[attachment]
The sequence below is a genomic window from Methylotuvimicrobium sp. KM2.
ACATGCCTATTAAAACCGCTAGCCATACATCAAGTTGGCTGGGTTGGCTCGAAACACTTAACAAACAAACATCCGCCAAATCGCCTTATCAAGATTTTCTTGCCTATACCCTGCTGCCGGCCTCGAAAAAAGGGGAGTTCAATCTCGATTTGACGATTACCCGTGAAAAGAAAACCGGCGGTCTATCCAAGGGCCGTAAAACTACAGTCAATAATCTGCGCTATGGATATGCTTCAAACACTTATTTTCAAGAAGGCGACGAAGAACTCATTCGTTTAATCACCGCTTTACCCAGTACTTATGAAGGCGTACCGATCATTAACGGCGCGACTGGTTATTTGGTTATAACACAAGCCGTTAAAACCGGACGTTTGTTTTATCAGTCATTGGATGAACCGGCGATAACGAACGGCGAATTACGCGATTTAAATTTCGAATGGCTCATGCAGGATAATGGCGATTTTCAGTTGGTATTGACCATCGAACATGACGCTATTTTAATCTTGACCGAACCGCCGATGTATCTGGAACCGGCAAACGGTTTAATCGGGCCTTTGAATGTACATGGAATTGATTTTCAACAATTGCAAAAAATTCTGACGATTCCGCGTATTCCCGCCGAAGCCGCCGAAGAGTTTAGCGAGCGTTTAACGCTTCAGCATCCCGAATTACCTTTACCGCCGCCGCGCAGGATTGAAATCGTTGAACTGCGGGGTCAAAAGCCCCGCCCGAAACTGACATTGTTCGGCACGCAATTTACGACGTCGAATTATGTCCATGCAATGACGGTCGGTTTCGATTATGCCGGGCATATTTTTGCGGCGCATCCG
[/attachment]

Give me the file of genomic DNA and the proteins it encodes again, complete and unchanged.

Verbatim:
The sequence below is a genomic window from Methylotuvimicrobium sp. KM2.
ACATGCCTATTAAAACCGCTAGCCATACATCAAGTTGGCTGGGTTGGCTCGAAACACTTAACAAACAAACATCCGCCAAATCGCCTTATCAAGATTTTCTTGCCTATACCCTGCTGCCGGCCTCGAAAAAAGGGGAGTTCAATCTCGATTTGACGATTACCCGTGAAAAGAAAACCGGCGGTCTATCCAAGGGCCGTAAAACTACAGTCAATAATCTGCGCTATGGATATGCTTCAAACACTTATTTTCAAGAAGGCGACGAAGAACTCATTCGTTTAATCACCGCTTTACCCAGTACTTATGAAGGCGTACCGATCATTAACGGCGCGACTGGTTATTTGGTTATAACACAAGCCGTTAAAACCGGACGTTTGTTTTATCAGTCATTGGATGAACCGGCGATAACGAACGGCGAATTACGCGATTTAAATTTCGAATGGCTCATGCAGGATAATGGCGATTTTCAGTTGGTATTGACCATCGAACATGACGCTATTTTAATCTTGACCGAACCGCCGATGTATCTGGAACCGGCAAACGGTTTAATCGGGCCTTTGAATGTACATGGAATTGATTTTCAACAATTGCAAAAAATTCTGACGATTCCGCGTATTCCCGCCGAAGCCGCCGAAGAGTTTAGCGAGCGTTTAACGCTTCAGCATCCCGAATTACCTTTACCGCCGCCGCGCAGGATTGAAATCGTTGAACTGCGGGGTCAAAAGCCCCGCCCGAAACTGACATTGTTCGGCACGCAATTTACGACGTCGAATTATGTCCATGCAATGACGGTCGGTTTCGATTATGCCGGGCATATTTTTGCGGCGCATCCG